Erik Paol is a Certified Appraiser 17th - 20th century Fine Art. Has held positions at auctioneers Van Ham, Cologne; Dorotheum, Vienna; Bonhams, London. Expertise in complex litigation & finance, public domain & cultural heritage, artists' estates. Specialization in corporate collections and large volumes appraisals.
Not having been to the fair for a few years (perhaps a bit cooled-down), I was glad to enjoy the fair again thanks to some really inspiring exhibits and some good shows at Beyeler and Tinguely:
1. Shame on me; haven’t noticed this lamp earlier. But it takes the satellite-fair Design Miami in hall #1 in order to find out that Dutch Studio Drift sells this object in the US for already over a decade now! Real dandelion-seeds filter the harsh LED-light, seen at Carpenters Workshop Gallery/ London.
2. A major sale at Design Miami was this impressive dining table and ten chairs (1960) by Brazilian designer Joaquim Tenreiro, sold by R & Company/New York to a Dutch buyer.
3. Sorry, my chauvinism doesn’t stop here; I was particularly happy to see that 1960’s and 1970’s Conceptual Art from Holland was doing great; this is a still from the 4 minutes 16mm movie Nightfall (1971) by Bas Jan Ader, seen at Metro Pictures/New York (digital edition of three, €120k).
4. Yes, another example of Dutch Conceptual Art; a photo collage by Jan Dibbets titled Big Comet (1973), seen in hal #2 at Peter Freeman Inc./New York:
But here stops the Dutch promotion. As appraisers, I think, it is wise to ask as many prices as possible. A few years ago, my partners and I appraised a collection that also contained a nice series of Date Paintings by On Kawara.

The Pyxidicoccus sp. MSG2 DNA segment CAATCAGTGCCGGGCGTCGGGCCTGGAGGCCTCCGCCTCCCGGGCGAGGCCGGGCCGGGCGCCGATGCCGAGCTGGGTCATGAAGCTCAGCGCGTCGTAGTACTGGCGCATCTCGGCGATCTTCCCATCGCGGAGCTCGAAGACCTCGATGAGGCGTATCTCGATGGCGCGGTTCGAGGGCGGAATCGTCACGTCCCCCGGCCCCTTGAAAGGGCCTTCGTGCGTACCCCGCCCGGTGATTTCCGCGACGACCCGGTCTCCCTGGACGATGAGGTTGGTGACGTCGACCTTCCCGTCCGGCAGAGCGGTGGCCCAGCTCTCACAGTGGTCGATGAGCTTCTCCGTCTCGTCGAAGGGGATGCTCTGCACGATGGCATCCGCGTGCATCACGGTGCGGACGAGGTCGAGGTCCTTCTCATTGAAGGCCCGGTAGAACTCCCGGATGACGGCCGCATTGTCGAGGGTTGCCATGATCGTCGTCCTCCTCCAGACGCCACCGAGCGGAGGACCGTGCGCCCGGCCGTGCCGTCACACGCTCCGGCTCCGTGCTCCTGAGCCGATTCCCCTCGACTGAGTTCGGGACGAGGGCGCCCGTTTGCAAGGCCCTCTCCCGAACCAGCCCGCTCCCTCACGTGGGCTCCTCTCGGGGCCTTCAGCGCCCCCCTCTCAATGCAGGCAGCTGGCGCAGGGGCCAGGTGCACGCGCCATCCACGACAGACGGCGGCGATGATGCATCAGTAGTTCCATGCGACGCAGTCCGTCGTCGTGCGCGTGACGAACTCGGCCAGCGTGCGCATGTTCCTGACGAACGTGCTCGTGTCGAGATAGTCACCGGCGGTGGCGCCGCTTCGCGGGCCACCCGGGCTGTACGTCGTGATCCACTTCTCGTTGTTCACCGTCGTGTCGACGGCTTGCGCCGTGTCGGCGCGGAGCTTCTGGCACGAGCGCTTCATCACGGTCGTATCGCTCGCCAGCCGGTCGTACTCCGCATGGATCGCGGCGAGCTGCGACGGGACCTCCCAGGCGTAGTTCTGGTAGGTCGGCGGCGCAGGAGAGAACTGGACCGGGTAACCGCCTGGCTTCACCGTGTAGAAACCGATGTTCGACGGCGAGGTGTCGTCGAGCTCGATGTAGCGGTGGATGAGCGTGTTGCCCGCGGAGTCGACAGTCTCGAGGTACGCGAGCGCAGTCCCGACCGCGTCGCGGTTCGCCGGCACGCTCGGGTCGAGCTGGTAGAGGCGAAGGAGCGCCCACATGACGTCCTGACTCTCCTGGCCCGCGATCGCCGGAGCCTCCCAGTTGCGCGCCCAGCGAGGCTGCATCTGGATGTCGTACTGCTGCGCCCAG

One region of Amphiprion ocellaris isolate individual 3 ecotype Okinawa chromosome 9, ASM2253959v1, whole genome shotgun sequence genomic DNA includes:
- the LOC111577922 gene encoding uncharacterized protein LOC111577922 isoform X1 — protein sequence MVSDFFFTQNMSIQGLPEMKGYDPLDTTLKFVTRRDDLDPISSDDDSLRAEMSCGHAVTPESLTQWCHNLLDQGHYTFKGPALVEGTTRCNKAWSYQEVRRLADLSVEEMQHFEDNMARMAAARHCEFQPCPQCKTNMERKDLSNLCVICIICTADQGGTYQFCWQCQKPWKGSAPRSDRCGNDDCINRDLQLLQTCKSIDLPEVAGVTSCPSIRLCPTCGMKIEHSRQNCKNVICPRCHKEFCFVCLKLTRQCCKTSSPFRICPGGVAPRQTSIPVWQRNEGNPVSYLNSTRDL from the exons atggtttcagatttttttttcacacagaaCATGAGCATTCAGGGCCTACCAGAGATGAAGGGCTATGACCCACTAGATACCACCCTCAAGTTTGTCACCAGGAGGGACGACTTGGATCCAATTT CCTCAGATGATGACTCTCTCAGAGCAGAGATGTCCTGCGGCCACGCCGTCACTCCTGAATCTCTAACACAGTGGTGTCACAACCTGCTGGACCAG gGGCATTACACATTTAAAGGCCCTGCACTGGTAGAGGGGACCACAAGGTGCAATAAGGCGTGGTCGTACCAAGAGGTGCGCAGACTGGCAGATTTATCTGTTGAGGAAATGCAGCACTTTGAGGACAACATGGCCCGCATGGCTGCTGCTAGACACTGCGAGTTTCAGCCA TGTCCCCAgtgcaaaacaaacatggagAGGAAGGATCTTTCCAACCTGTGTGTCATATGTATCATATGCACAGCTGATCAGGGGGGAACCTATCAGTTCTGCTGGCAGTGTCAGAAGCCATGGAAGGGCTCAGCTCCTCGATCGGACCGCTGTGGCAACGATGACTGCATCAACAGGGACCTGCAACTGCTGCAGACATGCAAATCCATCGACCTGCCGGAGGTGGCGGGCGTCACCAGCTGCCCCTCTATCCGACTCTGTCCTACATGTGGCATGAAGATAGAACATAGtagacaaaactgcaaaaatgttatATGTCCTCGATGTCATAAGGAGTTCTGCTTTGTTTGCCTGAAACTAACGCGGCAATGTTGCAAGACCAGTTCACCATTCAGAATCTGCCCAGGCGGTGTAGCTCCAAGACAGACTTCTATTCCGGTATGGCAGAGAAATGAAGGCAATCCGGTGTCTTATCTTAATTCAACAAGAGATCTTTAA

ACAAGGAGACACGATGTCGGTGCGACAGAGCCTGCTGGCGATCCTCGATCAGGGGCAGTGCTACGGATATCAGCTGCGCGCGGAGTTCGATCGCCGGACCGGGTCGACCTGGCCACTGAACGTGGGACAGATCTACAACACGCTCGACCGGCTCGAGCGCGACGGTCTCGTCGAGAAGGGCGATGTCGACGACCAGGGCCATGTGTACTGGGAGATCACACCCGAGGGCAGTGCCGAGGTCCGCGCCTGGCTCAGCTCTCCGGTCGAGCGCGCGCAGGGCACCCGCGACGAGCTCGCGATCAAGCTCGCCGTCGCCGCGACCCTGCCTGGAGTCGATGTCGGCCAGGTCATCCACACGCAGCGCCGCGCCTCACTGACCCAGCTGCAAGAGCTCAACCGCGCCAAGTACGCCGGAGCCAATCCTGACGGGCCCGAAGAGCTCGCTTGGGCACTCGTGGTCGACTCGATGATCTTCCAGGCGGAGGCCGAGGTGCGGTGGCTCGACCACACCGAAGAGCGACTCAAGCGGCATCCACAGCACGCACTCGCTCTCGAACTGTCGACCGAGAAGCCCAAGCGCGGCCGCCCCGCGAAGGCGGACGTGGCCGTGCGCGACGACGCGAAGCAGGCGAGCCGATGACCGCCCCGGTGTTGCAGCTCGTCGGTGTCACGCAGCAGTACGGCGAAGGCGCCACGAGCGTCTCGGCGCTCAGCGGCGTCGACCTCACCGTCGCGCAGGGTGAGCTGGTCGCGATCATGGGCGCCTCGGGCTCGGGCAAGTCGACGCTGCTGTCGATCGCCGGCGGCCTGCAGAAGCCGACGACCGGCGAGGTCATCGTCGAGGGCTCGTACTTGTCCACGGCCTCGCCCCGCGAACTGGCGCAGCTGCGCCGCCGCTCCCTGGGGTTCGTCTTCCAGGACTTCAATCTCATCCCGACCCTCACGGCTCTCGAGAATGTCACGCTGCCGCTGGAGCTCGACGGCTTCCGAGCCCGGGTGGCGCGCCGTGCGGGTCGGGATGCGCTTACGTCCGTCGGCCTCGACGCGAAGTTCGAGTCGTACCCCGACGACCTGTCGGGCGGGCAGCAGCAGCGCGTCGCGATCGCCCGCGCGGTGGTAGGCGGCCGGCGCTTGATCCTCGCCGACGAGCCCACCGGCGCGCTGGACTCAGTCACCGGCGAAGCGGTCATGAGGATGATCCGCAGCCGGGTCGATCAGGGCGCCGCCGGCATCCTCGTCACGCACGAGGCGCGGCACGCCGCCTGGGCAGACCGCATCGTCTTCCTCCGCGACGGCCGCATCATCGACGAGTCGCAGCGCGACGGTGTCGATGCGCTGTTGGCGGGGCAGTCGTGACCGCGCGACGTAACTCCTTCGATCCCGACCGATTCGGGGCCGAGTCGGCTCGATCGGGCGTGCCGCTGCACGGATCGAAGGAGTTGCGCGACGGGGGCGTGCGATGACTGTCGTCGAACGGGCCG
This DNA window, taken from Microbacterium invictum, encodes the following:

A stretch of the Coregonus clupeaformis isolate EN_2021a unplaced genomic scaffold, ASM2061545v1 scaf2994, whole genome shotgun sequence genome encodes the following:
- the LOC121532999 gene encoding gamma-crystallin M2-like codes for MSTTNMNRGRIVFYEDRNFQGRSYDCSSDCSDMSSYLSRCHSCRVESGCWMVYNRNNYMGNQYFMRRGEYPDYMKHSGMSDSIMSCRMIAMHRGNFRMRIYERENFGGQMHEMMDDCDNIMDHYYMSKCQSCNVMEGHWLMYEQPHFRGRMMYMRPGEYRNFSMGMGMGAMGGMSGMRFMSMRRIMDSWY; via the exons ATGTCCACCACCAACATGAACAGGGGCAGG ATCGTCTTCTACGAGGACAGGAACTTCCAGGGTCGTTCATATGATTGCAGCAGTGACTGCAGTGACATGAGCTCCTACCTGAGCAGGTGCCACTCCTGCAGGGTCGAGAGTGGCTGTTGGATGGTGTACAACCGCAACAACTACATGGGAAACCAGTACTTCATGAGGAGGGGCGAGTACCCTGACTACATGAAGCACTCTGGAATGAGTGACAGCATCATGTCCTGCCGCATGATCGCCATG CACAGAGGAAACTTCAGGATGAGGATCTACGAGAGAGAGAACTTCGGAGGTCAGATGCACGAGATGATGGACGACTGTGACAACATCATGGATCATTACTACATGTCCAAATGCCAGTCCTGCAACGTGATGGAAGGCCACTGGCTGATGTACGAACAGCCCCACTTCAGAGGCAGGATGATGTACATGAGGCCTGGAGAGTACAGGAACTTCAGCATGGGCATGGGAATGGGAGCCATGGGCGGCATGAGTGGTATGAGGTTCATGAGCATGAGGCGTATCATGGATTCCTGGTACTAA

Conclusion; that it’s about time to re-assess the old values for these two paintings.
They were offered at €1,2m each, illustrating the strength of Conceptual Art.
What I perhaps missed in the past and absolutely enjoyed this year’s show were plenty of examples of timeless eclecticism:
5. For instance Victoria Miro Gallery/London, that were best known for the Kusama shows, represents the Milton Avery Estate in Europe (and Alice Neel’s). It makes Art Basel a symphony, seeing these fine works from the 1940’s amidst cutting-edge contemporary art:
6. More Art Basel versatility; a smashing work by Julian Schnabel (1990) at Almine Rech/Brussels and, yes, even sculptures (€200 to 400k) by American Outsider artist William Edmondson (ca. 1940) at Salon 94/Paris:
7. Eclecticism also reached another satellite-fair; Liste, the art-fair for the less-established galleries. Peculiar enough, some southern-European galleries showed talent from the ‘70’s and ‘80s. Nogueras Blanchard/Barcelona, for example, showed exquisite Typings by American Autiste Savant Christopher Knowles from the mid-1970’s at prices between €7,5-€10k:
8. Fondation Beyeler had an extremely well-hung Elsworth Kelly-room:
Beyeler’s first photo exhibition, the Wolfgang Tillmanns show was super-impressive:
Last but not least, the Tinguely Museum treated the art traveler with an exhibition by the controversial artist Wim Delvoye (the pig-tattooist, all about eclecticism and ornamentation):